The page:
As we move into 2011 the technology sector remains optimistic. However, no one expects it to be a peaceful ride. Valuations such as the $50bn price tag assigned to Facebook in its latest funding round may feel like a return to the hype of the early 2000s, but deep pockets have allowed for some uniquely disruptive market entries such as Google and Amazon in the last decade.
Many of us remember the paradigm that was supposed to have emerged during the dot.com boom and the subsequent revision, when the market finally recognised that the basic rules of business still applied even in a virtual world. The key then and now is how you get and retain customers to drive profitable growth.
Unlike the dot.com boom the focus from the financial markets in the last two years has been on the capacity for revenue generation.
The financial results of Facebook, a private US company, are not in the public domain but it is clear the possibility of exploiting the potential buying power inherent in the social network remains irresistible to many investors. It remains to be seen, however, exactly how that value will be delivered.
Once upon a time there was clear demarcation between business models in the IT sector. While VARs focused on a particular segment's needs, selling a range of third-party products with complementary in-house services, SIs provided heavily customised solutions involving complex design, integration and implementation services.
As early as 2008 we saw a strong move towards a services-led approach, with services already providing half of many VARs’ revenues. VARs moved into the traditional SI space.
Services remain the dominant theme. Business continues to demand lower and more controlled costs. This is mirrored in the ongoing transition from capex to opex. Channel companies have had to try managed services, leasing, and other ways to shift their business from resale to annuity revenue flows.
Product and sales cycles have had to adapt, with pressure on financing remaining key. Dealing with the funding needs that accompany the transition remains a key challenge.
Cloud is becoming one of the winners, allowing users to develop, deploy and run applications that can scale up or down easily.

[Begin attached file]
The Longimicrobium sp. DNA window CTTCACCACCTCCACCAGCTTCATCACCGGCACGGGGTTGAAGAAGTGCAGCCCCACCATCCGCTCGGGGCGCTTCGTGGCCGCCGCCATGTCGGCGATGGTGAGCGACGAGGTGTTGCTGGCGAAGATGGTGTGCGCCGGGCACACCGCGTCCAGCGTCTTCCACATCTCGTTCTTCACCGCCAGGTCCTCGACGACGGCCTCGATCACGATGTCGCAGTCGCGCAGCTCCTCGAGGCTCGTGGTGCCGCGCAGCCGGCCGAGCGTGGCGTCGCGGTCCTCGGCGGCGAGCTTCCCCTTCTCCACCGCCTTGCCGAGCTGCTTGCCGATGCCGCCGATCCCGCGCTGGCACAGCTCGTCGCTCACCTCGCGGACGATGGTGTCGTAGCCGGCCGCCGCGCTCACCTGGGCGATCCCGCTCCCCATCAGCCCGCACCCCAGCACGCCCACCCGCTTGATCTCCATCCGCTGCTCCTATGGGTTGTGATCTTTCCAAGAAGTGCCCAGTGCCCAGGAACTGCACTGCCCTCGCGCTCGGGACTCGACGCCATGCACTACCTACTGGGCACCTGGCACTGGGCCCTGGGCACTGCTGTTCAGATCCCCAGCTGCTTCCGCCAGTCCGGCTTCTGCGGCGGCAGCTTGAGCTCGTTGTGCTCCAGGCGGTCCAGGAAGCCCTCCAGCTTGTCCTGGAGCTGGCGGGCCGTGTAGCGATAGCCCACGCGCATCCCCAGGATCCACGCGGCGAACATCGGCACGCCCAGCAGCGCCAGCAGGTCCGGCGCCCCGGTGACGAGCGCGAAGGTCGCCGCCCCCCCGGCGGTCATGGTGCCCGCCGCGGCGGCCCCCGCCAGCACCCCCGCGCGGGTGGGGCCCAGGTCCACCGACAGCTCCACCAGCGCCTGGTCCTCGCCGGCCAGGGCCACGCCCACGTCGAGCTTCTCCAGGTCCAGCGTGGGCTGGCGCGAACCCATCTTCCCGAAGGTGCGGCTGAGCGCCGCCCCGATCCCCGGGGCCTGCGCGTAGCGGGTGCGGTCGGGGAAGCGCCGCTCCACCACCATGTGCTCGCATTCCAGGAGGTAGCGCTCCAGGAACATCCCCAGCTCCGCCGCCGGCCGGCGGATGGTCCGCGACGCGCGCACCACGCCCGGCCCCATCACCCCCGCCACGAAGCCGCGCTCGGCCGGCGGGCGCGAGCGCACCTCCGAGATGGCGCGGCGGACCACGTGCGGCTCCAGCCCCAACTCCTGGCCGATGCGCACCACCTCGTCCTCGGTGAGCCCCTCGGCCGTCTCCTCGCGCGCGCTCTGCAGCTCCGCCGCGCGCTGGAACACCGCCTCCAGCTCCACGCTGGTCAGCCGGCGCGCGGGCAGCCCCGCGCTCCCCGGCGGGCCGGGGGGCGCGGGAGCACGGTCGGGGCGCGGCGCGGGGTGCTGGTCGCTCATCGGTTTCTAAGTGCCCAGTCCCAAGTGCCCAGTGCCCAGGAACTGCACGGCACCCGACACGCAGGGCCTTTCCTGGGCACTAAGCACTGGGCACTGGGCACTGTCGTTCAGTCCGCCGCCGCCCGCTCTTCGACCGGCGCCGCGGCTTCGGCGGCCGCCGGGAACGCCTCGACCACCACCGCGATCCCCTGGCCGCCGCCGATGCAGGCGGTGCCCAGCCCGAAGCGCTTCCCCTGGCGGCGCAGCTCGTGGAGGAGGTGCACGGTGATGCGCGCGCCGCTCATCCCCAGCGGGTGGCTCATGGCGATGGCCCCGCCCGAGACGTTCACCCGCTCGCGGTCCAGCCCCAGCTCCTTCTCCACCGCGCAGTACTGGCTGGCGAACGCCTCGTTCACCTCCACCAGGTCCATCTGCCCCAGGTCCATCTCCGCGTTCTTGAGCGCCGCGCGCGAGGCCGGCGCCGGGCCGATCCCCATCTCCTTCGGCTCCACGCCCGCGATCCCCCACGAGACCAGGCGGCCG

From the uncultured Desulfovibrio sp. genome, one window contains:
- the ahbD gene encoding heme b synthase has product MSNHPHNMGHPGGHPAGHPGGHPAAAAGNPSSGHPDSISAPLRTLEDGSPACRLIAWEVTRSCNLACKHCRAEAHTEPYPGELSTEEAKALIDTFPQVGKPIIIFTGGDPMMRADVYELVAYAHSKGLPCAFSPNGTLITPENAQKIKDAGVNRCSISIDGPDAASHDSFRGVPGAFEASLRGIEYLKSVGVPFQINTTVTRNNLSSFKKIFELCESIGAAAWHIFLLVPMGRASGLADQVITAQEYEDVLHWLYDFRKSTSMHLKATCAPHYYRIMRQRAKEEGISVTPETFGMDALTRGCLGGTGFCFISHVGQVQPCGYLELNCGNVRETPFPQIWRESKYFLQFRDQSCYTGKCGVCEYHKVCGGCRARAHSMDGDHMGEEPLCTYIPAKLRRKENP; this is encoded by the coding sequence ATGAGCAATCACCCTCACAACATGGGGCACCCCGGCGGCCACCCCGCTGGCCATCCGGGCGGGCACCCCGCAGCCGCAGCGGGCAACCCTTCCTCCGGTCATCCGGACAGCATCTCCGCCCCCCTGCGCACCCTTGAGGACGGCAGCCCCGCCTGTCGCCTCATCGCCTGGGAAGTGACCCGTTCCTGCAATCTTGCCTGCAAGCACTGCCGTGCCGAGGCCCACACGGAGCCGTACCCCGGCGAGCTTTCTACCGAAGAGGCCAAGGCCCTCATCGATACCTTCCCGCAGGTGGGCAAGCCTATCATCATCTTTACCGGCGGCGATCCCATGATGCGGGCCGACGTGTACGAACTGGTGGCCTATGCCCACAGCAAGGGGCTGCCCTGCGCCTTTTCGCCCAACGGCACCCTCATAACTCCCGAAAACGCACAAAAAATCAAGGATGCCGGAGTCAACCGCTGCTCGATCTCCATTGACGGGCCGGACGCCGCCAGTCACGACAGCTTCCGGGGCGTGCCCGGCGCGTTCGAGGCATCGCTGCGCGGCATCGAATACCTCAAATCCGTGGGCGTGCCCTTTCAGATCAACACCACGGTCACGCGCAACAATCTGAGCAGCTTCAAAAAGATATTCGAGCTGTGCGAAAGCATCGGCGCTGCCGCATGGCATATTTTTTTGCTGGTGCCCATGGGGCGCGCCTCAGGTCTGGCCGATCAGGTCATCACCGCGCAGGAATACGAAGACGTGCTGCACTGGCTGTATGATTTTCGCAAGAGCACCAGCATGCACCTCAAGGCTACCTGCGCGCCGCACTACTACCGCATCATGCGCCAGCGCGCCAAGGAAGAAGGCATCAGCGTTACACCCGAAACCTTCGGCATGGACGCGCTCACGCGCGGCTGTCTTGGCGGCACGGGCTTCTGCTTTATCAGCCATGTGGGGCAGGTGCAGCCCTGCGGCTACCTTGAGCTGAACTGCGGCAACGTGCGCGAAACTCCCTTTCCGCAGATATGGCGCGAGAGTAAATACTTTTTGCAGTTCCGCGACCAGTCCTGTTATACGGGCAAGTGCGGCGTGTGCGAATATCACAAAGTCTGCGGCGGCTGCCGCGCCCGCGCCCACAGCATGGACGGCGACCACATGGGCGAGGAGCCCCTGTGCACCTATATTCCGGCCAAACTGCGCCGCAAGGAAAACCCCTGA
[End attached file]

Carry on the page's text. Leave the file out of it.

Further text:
Although security and reliability worries about the infrastructure providers still constrain growth, small development teams began to emerge last year and this will continue in 2011.
End users now expect IT applications to be available at all times and in many locations. The business benefits are obvious, but providing secure systems and ubiquitous access present their own challenges and so continue to provide opportunities for the channel.
The line between personal and business social networking is blurring, while many businesses struggle to adapt their approach and policies accordingly.
So ask yourself this: What were you trying to build last year and is it still relevant for the markets you target? The UK market has a large number of smaller, niche businesses.
Complementary partnerships and alliances are at the core of extending capability. Businesses do not need to create all the elements of a product or service themselves. However, finding the right partner requires skilled networking and careful research.
Understand who your most important allies are and how they relate to your business. What piece of the jigsaw do you provide? Was this a one-off or is it repeatable through a strategic alliance?
The right distribution channels are still core to extending sales reach and effectiveness. Have you taken the necessary steps to move to a hybrid products-and-services delivery model?
The economy is expected to show modest growth in the next 12 months. So take time out to revisit your plans in light of current trends.
Niki Dixon is head of technology at Grant Thornton
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